Riverside is a slum, a rundown neighborhood of beggars and thieves, where danger looms when night falls and only the foolhardy dare to venture.  The Hill is home to the rich and powerful, its opulent residences host to the excesses of privilege.  Two seemingly antithetical districts of an unnamed city, their borders as conspicuous and clear cut as their respective inhabitants – except on occasions when a score demands settling.  That’s when the lines become blurred by subterfuge, secrecy, and the fighting skills of hired assassins.

Richard St. Vier is a sword for hire, a denizen of Riverside whose bloody business often takes him to the elegant estates of his elite benefactors and victims. Despite his notoriety as the city’s deadliest assassin, however, St. Vier adheres to a strict ethical code in his death-dealing: no women, no children and, most important of all, he doesn’t do weddings!  His companion, Alec Tremontaine, is a scholar, a brooding intellectual with an affinity for danger.  And when Alec is kidnapped, St. Vier suddenly finds himself the reluctant pawn in a revenge-driven plot hatched by the scheming Lord Horn.

Oh, and St. Vier and Alec are gay.  I include the fact as almost an aside because, once their intimacy is established in the book’s opening pages, it is casually accepted and becomes just another interesting piece of their multifaceted backstory.  Yes, it’s important to the plot given that St. Vier is forced to act in order to save his lover, but it never becomes an issue for either the author or the book’s varied characters, instead serving as a solid emotional core to a narrative and setting at times stark and coolly precise.

Swordspoint is not so much fantasy as it is alternate history.  No dwarves or elves or magic elixirs.  Instead, it’s anti-heroes, courtly intrigue, and plenty of swordplay.  Kushner does a masterful job of establishing a society in which the wealthy advance hidden agendas and answer perceived sleights through proxy duelists, combatants governed by a strict code of conduct.  The intricacies of battle decorum are as fascinating as the political machinations that drive them, and Kushner excels at weaving a complex but not overly complicated web of deceit, double-crosses, and hidden agendas.  As someone who owns a well-worn copy of Machiavelli’s The Prince, I loved these back room maneuverings – secret games made all that more interesting by its colorful assembly of players, from the brilliant Duchess Tremontaine to the nefarious Lord Ferris, characters who straddle that fine line between black and white.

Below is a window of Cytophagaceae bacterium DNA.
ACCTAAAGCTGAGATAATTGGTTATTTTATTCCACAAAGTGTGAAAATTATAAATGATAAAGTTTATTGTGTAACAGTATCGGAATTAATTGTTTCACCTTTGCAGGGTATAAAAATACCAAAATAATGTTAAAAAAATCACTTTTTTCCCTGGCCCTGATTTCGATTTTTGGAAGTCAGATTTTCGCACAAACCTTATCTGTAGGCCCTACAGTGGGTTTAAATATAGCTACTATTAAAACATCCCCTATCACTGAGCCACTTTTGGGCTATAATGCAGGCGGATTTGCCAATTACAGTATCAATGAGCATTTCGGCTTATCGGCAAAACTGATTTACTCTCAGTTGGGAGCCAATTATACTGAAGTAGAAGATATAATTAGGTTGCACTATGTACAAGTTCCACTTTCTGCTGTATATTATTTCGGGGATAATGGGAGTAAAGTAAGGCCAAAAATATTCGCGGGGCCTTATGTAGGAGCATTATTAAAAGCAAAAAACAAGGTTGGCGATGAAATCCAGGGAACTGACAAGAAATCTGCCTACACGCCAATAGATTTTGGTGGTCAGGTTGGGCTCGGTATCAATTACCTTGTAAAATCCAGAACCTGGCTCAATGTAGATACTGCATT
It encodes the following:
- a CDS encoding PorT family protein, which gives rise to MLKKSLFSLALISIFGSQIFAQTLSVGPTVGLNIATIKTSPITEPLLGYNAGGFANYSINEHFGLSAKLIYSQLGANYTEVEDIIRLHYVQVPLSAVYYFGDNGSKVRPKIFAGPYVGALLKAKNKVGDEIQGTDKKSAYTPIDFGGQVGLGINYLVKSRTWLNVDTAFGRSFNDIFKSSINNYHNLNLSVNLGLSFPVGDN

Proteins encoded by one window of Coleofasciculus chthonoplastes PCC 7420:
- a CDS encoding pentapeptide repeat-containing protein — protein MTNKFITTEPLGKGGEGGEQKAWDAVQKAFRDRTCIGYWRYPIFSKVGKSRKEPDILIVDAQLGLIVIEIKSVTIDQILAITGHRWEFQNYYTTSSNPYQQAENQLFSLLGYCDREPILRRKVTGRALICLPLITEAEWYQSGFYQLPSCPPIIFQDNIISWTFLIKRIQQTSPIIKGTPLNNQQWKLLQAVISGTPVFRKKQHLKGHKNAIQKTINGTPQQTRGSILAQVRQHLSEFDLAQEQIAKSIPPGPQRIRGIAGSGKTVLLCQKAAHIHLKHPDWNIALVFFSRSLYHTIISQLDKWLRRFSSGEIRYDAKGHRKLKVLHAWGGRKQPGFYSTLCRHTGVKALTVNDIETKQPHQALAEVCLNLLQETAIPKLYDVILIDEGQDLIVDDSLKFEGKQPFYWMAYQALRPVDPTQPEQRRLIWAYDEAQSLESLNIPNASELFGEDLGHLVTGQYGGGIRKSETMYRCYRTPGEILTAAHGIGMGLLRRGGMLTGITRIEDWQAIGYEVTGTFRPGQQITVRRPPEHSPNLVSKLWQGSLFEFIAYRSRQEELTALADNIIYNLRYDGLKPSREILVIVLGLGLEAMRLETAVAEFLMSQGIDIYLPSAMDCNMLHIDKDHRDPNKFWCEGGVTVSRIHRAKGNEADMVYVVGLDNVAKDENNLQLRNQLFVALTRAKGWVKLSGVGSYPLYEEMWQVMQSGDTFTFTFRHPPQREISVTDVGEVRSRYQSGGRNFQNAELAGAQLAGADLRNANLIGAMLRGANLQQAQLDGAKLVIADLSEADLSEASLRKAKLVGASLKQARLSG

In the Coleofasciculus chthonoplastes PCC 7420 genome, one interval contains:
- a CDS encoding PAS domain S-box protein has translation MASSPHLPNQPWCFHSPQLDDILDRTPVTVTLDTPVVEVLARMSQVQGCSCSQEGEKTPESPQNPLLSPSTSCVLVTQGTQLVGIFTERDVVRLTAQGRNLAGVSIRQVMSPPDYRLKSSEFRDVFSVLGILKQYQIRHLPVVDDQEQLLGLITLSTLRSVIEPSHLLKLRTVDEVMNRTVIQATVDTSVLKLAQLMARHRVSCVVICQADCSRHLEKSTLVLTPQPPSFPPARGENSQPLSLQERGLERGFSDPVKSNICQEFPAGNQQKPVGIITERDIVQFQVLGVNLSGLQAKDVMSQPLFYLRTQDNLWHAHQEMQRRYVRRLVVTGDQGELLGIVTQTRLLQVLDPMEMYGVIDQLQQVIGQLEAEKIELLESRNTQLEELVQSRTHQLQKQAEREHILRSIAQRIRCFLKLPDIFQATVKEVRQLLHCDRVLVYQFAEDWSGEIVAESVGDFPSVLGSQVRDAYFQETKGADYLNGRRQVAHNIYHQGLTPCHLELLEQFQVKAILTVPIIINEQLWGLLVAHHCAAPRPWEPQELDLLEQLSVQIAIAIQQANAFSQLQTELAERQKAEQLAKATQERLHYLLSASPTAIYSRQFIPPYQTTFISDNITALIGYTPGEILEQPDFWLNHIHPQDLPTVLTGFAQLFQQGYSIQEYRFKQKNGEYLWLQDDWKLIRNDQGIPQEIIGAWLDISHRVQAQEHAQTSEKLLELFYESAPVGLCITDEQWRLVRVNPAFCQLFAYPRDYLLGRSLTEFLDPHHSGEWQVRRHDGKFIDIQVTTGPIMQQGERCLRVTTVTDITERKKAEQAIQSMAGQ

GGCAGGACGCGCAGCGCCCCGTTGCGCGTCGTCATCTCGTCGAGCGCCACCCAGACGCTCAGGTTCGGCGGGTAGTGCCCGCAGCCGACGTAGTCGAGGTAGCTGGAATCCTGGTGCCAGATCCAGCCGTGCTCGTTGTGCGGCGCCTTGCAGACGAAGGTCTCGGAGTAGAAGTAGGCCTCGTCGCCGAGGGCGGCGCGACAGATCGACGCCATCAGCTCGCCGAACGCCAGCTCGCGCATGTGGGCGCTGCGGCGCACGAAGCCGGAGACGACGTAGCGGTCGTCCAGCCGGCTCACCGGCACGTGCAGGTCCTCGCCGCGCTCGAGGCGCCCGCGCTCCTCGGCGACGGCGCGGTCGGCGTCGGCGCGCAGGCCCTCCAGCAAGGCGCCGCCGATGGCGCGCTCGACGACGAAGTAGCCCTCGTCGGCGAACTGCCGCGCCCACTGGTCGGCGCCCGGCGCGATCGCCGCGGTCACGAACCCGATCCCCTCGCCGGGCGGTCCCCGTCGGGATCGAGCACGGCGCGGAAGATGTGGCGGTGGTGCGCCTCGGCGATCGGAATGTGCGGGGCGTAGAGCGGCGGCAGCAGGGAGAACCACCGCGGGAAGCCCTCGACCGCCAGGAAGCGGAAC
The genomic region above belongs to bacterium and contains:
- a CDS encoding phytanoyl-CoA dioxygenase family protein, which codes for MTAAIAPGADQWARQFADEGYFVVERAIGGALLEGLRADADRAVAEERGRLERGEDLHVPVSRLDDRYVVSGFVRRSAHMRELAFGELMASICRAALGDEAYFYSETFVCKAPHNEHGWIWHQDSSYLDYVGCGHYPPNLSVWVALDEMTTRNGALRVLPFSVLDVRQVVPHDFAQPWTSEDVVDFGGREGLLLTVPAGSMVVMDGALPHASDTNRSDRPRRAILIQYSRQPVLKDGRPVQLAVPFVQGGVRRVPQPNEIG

Kushner’s characters are interesting because they’re flawed, and in some cases likable because – as strange as it sounds – they’re unlikable.  Lord Ferris, our villain, orchestrates a brilliantly conceived power grab that ultimately comes to naught and yet, for all his faults, I respected the character and grew to admire him.  Alec, on the other hand, was a character I initially sympathized with but eventually grew to dislike for his delight in instigating deadly confrontations only to have his partner fight his battles for him.  St. Vier, our protagonist, is the most intriguing of the lot: an assassin with a sense of honor who would seemingly risk all for her love, yet whose past hints at the death of a former lover by his own hand.  The fact that different readers have come away with very different interpretations of these characters is a testament to Kushner’s ability to craft a tale both deeply textured and vividly imagined.

If there is one fault I could find with Swordspoint, it would be its ending, a conclusion that felt a little too pat when compared to the delightfully sophisticated set-ups and pay-offs that precede it.

Overall, however, a unique and engaging novel with a witty narrative style as sparing and precise as St. Vier’s dueling style.

So, those are my preliminary thoughts.  What did everyone else think?  Start posting your comments – and questions for author Ellen Kushner!

We screened back to back director’s cuts today: episode 207 (The Greater Good) and episode 208 (Malice).  Great stuff.  This first half will see a narrative progression very similar to what we saw in the back half of season one, with various story elements building to occasionally explosive conclusions.  Plenty of secrets, surprises, and shocking revelations.

Hey, looks like Remi put that flying time to good use, finishing up his responses to your fan questions while he enroute from L.A.  Check out tomorrow’s entry for an all Remi Aubuchon entry.  And, speaking of Remi, the second episode of Persons Unknown airs tonight on NBC at 10:00 p.m.!

Mailbag:

Sean D. writes: “1. Is there a chance of getting a Q&A with Robert Carlyle?
2. Is there a chance of getting a Q&A with Lou Diamond Phillips?
3. Is there a chance of getting a Q&A with Robert Knepper?”

Answer: At least one of those is more than likely.

victor writes: “1. Will we ever see the 304′s asgard beam weapons in sgu?

2. How was it that the daedalus in no mans land was able to beam shepperd his team and micheal off the wraith transport and on the daedalus while taking fire with the shields up,and in search and rescue they had to lower the shields to beam them aboard?”

Answers: 1. Unlikely.

2. Sorry, would have to go back and take a look at the episode.

Rex Carter writes: “Just curious about that tainted zpm from Camulous wonder if the sgc got it working safely and or if it can be used for anything.”

Answer: Alas, that particular zpm is no more – along with the planet on which it was tested.

imadaman writes: “Riley may have been shot, but there’s the (lovely :3) chance that he’s still alive, right?”